During my recent illness, I plumbed the Netflix “Watch Instantly” library pretty thoroughly. When I got sick of watching this dramedy in plaid, I opted for some documentary offerings and watched, “Helvetica” (which is also enjoying a run on PBS) a documentary about the type font. I asked an edublogger interested in design issues, if he had seen it. His response, “I need explosions and stuff, right.” So rather than bore everyone with the meandering and slow moving plot that is this documentary, I’ll share two points (one of which involves an “explosion”) that hit on some of the arguments I’ve heard around edublogging about design.

At the 25 minute point, Micheal Bierut, a graphic designer, shows how explosive Helvetica was in design comes on and describes how marketing and advertising went from this:

With multiple fonts, that looked cluttered and like your grandmother’s Victorian parlour
to this:   

The documentary claims that the font had come out of the post-World War II modernist design aesthetic that wanted a cleaner, more democratic (proletarian even) look in response to the fascism the continent had just left behind. Certainly it doesn’t have the baggage of the highly serifed fonts favored by Nazi propagandist that appeal to a very traditional Germanic design sensibility. But…at 45 minutes Paula Scher points out how as she was in design school in the late 1960s Helvetica came to be the font of corporate America and began to stand for corporatism, fascism, and the Vietnam War, for her and many of her peers, and more organic fonts (think Yellow Submarine) began to pre-dominate.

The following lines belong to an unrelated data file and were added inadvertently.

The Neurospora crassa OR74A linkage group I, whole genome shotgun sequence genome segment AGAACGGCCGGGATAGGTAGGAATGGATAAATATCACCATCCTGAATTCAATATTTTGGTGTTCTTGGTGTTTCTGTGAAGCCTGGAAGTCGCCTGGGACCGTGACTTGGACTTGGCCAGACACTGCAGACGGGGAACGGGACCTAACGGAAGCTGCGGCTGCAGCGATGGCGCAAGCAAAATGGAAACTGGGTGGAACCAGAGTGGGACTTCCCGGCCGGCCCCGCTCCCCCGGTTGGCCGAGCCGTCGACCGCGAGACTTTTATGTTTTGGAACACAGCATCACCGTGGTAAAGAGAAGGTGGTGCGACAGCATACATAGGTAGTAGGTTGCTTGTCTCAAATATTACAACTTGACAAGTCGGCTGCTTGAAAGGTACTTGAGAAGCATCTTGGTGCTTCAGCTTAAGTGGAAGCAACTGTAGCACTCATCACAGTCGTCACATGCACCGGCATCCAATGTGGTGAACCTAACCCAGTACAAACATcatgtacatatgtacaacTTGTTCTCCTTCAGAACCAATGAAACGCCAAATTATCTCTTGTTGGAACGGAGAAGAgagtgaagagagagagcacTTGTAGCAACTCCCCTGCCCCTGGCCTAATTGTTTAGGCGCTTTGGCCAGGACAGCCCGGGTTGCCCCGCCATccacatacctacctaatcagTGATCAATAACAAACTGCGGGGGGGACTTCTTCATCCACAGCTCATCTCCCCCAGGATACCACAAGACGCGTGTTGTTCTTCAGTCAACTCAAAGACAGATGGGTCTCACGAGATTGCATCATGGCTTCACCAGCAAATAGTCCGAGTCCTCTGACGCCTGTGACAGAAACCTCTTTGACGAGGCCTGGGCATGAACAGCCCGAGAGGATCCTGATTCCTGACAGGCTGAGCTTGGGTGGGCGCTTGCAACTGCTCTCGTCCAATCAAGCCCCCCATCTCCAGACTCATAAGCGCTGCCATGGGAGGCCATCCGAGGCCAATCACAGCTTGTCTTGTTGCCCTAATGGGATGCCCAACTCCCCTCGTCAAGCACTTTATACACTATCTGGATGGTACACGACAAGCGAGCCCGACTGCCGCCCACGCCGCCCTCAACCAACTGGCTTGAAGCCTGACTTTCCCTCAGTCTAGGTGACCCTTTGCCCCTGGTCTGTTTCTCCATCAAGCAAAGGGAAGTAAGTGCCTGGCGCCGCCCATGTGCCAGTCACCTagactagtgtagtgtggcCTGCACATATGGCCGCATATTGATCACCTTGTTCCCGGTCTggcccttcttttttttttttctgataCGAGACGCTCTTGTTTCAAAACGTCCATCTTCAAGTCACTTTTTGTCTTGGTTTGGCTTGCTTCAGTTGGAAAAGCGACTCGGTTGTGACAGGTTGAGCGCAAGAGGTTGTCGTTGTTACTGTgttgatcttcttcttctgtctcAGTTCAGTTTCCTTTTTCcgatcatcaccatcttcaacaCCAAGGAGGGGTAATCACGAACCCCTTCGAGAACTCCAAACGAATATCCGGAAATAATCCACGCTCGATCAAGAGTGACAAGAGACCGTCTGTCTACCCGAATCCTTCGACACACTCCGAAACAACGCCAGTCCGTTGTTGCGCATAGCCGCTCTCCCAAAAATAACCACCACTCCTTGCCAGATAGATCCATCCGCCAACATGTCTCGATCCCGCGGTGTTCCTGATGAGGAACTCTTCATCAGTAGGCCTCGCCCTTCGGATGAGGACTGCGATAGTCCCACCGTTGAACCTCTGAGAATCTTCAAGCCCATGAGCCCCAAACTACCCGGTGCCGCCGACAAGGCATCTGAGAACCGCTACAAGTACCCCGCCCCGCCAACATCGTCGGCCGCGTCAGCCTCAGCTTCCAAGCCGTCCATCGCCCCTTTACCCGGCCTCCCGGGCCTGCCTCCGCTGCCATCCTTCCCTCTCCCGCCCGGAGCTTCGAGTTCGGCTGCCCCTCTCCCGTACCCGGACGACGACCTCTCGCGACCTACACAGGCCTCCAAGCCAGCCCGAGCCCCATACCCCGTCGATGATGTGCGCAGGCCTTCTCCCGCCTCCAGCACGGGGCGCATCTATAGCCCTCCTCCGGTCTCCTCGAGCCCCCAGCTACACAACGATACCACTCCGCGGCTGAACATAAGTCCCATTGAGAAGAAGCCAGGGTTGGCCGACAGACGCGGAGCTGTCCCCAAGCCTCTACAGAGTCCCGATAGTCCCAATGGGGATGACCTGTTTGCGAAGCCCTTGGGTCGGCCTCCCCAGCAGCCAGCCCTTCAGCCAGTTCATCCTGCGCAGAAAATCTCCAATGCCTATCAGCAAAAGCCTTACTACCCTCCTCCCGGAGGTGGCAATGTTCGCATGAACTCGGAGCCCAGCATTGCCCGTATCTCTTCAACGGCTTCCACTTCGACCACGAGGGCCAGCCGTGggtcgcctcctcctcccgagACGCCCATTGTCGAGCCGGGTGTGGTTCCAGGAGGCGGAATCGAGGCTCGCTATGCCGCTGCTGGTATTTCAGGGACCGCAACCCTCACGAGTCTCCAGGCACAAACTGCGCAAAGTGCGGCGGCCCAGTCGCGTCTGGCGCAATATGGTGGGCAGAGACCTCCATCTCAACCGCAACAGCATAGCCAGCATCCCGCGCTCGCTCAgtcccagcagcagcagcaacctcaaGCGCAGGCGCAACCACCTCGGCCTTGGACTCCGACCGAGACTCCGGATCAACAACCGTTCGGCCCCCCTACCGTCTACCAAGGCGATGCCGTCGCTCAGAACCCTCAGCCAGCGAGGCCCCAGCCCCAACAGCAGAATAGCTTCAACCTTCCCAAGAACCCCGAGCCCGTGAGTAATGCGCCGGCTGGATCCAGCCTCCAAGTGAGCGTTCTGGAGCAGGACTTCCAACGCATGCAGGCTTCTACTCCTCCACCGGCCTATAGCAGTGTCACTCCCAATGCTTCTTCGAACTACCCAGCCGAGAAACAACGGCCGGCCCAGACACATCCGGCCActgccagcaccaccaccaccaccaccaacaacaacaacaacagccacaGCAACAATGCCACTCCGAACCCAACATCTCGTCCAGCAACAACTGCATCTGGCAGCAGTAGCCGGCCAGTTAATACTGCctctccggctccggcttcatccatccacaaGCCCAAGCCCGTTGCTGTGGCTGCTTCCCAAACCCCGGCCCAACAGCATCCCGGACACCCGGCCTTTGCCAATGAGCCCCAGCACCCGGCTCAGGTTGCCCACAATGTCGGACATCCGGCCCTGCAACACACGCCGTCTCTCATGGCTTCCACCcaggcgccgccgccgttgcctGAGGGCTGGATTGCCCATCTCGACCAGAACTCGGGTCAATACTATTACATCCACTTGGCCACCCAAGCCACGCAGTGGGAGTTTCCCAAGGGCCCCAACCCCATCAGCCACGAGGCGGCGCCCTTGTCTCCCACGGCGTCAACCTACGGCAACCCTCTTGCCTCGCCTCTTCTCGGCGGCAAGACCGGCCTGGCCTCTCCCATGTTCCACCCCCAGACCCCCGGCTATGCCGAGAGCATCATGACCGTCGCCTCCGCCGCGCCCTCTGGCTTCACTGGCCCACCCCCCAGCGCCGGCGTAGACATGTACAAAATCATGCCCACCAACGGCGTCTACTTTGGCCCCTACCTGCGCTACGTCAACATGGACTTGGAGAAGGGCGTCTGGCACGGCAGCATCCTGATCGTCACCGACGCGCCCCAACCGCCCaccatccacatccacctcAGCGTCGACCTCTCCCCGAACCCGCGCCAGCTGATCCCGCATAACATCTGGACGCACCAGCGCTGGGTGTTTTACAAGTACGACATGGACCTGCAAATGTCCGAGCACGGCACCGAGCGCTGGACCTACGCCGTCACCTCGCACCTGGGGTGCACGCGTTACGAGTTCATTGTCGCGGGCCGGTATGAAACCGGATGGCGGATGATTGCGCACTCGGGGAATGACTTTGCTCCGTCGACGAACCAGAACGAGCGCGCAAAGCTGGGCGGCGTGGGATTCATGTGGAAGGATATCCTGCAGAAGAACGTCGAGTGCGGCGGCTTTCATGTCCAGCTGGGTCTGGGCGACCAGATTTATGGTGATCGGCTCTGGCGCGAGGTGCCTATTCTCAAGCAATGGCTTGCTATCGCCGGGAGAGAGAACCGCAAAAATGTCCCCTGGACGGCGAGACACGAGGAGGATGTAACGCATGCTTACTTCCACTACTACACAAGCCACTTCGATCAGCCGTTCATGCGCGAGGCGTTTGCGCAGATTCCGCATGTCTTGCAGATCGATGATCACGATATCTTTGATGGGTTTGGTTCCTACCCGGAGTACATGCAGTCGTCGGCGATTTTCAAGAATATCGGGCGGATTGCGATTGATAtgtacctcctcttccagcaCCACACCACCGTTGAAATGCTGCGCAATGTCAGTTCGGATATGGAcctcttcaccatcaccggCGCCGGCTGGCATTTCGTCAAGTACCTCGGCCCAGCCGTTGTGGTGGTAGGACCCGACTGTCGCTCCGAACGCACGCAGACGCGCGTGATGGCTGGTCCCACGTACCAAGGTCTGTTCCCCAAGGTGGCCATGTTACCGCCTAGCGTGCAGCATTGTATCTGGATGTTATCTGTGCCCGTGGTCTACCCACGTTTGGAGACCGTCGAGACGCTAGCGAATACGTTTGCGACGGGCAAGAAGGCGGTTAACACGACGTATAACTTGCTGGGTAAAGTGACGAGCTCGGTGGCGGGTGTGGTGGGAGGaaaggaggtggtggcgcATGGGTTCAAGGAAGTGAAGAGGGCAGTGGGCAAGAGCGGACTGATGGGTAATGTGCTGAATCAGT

Here we have many of  the major design arguments that have floated around edublogging. Design is becoming more democratized (a point hammered at the end of the documentary), and Helvetica’s design pre-stages that democratization. The downsides of Helvetica are some of the downsides of democratization of design…at best it’s bland but if you stray from it, well it can be even worse (Wired magazine at its inception). To what degree is design and marketing owned by corporate interest? Can anti-establishment propaganda and good design go together? Can good design subvert the dominant paradigm?

Alice Mercer

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2 Comments to


  1. December 26th, 2009 at 8:59 pm      Reply Ryan Armitage Says:

    I don’t know about Helvetica, but I am frightened by the overuse of Comic Sans in the schools. I have seen this font on many edublogger sites lately. I would rather see the clean but corporate Helvetica font be used than the ugly Comic Sans.

  2. December 26th, 2009 at 10:34 pm      Reply alicemercer Says:

    Yeah, the elementary school design aesthetic is definitely closer to that old Chesterfield’s ad above, and Helvetica is preferable, but maybe there is a choice beyond those two?

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